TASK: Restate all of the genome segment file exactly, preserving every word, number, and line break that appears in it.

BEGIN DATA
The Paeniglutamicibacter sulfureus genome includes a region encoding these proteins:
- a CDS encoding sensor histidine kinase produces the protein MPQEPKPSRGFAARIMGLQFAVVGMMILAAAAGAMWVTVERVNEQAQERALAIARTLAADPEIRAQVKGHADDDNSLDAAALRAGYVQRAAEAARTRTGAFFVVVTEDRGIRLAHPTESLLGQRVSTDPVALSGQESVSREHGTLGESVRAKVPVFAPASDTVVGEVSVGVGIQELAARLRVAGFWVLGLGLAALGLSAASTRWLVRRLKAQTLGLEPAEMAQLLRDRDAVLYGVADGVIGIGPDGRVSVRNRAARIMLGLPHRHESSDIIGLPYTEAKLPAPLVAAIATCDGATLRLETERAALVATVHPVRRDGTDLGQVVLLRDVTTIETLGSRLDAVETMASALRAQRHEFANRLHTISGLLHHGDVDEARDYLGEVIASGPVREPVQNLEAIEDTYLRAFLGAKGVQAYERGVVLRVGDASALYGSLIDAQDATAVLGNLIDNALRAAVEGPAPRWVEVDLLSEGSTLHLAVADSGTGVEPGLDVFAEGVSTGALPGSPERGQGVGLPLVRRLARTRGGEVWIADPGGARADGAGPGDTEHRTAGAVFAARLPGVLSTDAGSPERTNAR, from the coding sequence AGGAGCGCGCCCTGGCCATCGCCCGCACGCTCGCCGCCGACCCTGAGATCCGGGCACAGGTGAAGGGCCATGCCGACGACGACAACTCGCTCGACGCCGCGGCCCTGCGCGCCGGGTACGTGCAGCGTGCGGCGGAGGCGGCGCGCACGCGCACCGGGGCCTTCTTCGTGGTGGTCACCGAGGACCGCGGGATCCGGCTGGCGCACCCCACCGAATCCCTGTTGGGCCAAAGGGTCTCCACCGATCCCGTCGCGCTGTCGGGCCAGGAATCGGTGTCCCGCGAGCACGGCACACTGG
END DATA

The Paeniglutamicibacter sulfureus genome includes a region encoding these proteins:
- a CDS encoding sensor histidine kinase produces the protein MPQEPKPSRGFAARIMGLQFAVVGMMILAAAAGAMWVTVERVNEQAQERALAIARTLAADPEIRAQVKGHADDDNSLDAAALRAGYVQRAAEAARTRTGAFFVVVTEDRGIRLAHPTESLLGQRVSTDPVALSGQESVSREHGTLGESVRAKVPVFAPASDTVVGEVSVGVGIQELAARLRVAGFWVLGLGLAALGLSAASTRWLVRRLKAQTLGLEPAEMAQLLRDRDAVLYGVADGVIGIGPDGRVSVRNRAARIMLGLPHRHESSDIIGLPYTEAKLPAPLVAAIATCDGATLRLETERAALVATVHPVRRDGTDLGQVVLLRDVTTIETLGSRLDAVETMASALRAQRHEFANRLHTISGLLHHGDVDEARDYLGEVIASGPVREPVQNLEAIEDTYLRAFLGAKGVQAYERGVVLRVGDASALYGSLIDAQDATAVLGNLIDNALRAAVEGPAPRWVEVDLLSEGSTLHLAVADSGTGVEPGLDVFAEGVSTGALPGSPERGQGVGLPLVRRLARTRGGEVWIADPGGARADGAGPGDTEHRTAGAVFAARLPGVLSTDAGSPERTNAR, from the coding sequence AGGAGCGCGCCCTGGCCATCGCCCGCACGCTCGCCGCCGACCCTGAGATCCGGGCACAGGTGAAGGGCCATGCCGACGACGACAACTCGCTCGACGCCGCGGCCCTGCGCGCCGGGTACGTGCAGCGTGCGGCGGAGGCGGCGCGCACGCGCACCGGGGCCTTCTTCGTGGTGGTCACCGAGGACCGCGGGATCCGGCTGGCGCACCCCACCGAATCCCTGTTGGGCCAAAGGGTCTCCACCGATCCCGTCGCGCTGTCGGGCCAGGAATCGGTGTCCCGCGAGCACGGCACACTGG